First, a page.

Less filling ... tastes great.
- Bob Uecker
When this month's 17-year swarm cycles of cicadas arrive, some people will be ready for them.
The Washington Post reports that Jaxques Tiziou says this is a good time for Americans to begin considering the benefits of insect cuisine. (Mr. Tiziou happens to like them in sauts with parsley and butter.)
Cicada eating actually has a long history, he says. American Indians used to dry-roast them. Modern recipes recommend putting a few dozen on a cookie sheet and baking them at 350 degrees for 15 minutes.
Bug eating is in an "up" cycle, experts say.
They credit reality TV shows such as Fear Factor and I guess a suspicion that insects are "low-carb."
If you feel like indulging, they say you can boil them if you want to get the full cicada "flavor."
Battered and deep-fried cicadas are also popular.
And, if you can tell the difference, they say the females usually are a little more tasty.
I say if you can't beat 'em, eat 'em.
You go first.
FROM BUGS TO BABIES: Someone has passed along these Frequently Asked Questions about pregnancy.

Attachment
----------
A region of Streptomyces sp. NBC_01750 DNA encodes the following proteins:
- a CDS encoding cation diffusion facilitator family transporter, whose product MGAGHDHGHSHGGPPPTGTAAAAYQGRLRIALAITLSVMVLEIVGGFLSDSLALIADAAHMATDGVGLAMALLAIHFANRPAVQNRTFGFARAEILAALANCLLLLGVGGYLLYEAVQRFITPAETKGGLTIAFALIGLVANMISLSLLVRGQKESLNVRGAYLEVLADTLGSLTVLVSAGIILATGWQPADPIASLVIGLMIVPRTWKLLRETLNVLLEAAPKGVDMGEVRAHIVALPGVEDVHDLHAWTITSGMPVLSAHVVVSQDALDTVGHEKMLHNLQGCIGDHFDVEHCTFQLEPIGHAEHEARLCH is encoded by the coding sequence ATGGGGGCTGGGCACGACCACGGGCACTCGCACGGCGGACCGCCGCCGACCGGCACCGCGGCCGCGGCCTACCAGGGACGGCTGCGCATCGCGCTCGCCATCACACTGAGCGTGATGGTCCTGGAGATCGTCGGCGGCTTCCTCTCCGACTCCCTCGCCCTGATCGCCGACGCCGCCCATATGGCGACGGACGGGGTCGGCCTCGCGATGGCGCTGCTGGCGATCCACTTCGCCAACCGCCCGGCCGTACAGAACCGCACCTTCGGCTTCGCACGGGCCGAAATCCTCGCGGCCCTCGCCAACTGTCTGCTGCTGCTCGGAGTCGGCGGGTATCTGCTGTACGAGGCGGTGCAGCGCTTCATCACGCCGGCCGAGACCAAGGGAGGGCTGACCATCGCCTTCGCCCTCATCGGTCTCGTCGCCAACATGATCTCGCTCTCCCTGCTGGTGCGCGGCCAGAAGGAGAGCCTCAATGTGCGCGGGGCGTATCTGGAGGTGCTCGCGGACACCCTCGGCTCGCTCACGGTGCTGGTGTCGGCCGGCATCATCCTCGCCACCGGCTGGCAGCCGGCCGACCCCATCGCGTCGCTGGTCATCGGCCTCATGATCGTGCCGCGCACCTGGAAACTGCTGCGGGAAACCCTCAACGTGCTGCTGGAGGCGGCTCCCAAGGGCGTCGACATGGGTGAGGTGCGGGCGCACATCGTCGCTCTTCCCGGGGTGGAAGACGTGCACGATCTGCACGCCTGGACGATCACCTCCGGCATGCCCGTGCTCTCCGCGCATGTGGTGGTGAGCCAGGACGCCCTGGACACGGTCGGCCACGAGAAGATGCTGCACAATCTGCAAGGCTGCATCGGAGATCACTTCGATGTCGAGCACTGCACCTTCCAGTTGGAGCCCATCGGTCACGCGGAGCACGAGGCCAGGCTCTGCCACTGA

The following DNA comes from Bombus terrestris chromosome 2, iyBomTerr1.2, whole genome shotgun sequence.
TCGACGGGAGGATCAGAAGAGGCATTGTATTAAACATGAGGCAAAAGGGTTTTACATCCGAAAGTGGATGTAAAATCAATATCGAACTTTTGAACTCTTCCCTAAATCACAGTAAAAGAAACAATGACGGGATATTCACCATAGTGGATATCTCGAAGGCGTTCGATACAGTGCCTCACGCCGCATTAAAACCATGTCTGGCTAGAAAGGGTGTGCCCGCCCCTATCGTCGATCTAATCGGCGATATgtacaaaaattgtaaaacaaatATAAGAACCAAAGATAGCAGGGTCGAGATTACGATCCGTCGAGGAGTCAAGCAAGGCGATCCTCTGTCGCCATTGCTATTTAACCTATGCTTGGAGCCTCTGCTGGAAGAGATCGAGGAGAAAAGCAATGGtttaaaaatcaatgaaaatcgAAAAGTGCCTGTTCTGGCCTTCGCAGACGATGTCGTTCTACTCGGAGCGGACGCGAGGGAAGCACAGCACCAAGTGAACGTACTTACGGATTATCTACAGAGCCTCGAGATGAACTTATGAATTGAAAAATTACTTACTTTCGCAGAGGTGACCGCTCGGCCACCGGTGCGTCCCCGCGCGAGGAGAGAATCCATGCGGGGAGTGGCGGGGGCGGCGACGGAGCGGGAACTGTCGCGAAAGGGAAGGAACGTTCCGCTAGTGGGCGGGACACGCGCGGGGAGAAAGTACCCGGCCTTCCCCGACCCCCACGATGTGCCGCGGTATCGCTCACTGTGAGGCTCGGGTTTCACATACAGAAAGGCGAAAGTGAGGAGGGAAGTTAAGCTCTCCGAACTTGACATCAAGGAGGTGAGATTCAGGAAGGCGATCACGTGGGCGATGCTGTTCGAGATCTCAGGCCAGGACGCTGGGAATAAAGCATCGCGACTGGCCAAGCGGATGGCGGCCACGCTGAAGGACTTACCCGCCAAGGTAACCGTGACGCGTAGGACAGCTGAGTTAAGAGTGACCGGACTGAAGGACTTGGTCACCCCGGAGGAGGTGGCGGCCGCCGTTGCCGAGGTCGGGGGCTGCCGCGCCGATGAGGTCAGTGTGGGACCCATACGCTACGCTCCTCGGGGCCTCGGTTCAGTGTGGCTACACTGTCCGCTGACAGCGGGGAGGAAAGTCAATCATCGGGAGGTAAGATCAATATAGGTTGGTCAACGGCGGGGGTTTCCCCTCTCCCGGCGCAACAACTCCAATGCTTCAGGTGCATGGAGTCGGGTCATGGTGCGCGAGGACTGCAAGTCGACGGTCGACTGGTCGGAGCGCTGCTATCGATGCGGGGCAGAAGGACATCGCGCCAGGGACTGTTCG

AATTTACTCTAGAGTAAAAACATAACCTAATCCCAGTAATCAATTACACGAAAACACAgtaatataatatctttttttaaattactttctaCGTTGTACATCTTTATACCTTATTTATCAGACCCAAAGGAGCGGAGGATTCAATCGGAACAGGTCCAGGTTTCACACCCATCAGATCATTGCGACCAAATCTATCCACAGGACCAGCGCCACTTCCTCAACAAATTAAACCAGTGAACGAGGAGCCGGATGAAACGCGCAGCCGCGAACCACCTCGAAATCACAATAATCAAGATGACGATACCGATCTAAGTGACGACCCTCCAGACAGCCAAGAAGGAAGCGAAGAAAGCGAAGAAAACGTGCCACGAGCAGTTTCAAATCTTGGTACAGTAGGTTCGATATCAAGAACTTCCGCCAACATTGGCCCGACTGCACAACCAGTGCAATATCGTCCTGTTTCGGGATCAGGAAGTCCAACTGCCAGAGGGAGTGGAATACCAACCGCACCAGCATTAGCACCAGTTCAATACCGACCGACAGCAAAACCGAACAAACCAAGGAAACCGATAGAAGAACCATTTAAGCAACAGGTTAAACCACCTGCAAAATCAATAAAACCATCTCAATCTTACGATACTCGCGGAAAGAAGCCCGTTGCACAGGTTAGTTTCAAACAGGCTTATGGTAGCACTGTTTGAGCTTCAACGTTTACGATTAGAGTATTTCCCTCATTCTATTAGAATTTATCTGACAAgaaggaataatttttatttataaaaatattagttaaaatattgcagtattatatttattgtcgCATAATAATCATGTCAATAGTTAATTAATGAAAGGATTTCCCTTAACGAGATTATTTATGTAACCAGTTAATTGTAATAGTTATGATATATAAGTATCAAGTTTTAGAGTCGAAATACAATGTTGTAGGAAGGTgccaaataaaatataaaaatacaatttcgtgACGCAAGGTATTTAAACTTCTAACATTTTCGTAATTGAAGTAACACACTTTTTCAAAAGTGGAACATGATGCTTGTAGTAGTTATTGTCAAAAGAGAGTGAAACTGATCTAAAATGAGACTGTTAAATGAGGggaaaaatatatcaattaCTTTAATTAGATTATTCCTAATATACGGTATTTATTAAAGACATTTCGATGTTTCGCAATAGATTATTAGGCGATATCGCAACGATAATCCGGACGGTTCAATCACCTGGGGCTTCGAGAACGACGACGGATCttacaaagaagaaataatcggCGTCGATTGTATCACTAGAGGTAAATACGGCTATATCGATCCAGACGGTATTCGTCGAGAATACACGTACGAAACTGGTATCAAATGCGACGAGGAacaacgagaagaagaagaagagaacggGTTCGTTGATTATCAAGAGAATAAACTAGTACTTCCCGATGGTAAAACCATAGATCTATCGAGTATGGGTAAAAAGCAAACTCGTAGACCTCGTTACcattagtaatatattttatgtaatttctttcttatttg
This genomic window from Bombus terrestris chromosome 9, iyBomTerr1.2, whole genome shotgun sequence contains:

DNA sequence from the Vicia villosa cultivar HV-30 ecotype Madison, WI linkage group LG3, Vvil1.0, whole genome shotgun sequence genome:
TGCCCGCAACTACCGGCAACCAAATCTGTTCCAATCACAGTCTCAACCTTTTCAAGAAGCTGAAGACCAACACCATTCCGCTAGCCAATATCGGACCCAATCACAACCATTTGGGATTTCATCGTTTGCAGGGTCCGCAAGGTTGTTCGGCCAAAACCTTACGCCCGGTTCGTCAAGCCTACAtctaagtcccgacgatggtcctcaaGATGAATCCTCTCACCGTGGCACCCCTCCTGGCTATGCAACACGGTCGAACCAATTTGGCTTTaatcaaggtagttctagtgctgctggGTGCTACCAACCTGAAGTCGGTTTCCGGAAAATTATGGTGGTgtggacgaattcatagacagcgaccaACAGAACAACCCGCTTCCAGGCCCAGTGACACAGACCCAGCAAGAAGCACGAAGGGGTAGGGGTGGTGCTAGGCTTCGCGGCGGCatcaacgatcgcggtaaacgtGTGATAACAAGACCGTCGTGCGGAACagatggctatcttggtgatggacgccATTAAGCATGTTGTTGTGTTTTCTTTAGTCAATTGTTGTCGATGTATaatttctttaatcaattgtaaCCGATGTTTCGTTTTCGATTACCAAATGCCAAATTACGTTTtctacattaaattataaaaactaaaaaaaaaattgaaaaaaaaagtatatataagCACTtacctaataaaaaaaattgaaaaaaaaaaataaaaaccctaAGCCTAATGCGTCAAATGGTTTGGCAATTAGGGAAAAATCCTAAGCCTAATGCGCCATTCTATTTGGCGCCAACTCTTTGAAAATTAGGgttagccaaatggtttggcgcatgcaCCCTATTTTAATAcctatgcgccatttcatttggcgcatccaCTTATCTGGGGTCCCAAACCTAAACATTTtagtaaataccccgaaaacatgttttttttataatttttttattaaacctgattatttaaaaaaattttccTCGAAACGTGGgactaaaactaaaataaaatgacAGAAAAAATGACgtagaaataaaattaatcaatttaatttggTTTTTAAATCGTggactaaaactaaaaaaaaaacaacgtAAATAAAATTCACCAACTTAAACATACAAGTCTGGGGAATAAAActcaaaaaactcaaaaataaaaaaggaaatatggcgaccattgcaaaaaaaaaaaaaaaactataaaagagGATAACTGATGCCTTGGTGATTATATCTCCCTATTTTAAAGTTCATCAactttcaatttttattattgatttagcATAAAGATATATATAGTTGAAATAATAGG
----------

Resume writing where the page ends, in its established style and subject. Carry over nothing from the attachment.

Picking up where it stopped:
Q: How will I know if my vomiting is morning sickness or the flu?
A: If it's the flu, you'll get better.
Q: What is the most common pregnancy craving?
A: For men to be the ones who get pregnant.
Q: What is the most reliable method to determine a baby's gender?
Q: How long is the average woman in labor?
A: Whatever she says divided by two.
Q: Is there anything I should avoid while recovering from childbirth?
A: Yes, pregnancy.
TODAY'S JOKE: My buddy Ed shares this one.
An Englishman, a Frenchman and a Russian are viewing a painting of Adam and Eve in the Garden of Eden.
"Look at their reserve, their calm," mused the Englishman. "They must be British."
"Nonsense," said the Frenchman. "They are naked and beautiful in a lovely place. They must be French!"
The Russian just shook his head and said, "No clothes. No shelter. They have only an apple to eat and they're being told they're in Paradise. There's no doubt they are Russian."
Reach Bill Kirby at (706) 823-3344 or firstname.lastname@example.org.
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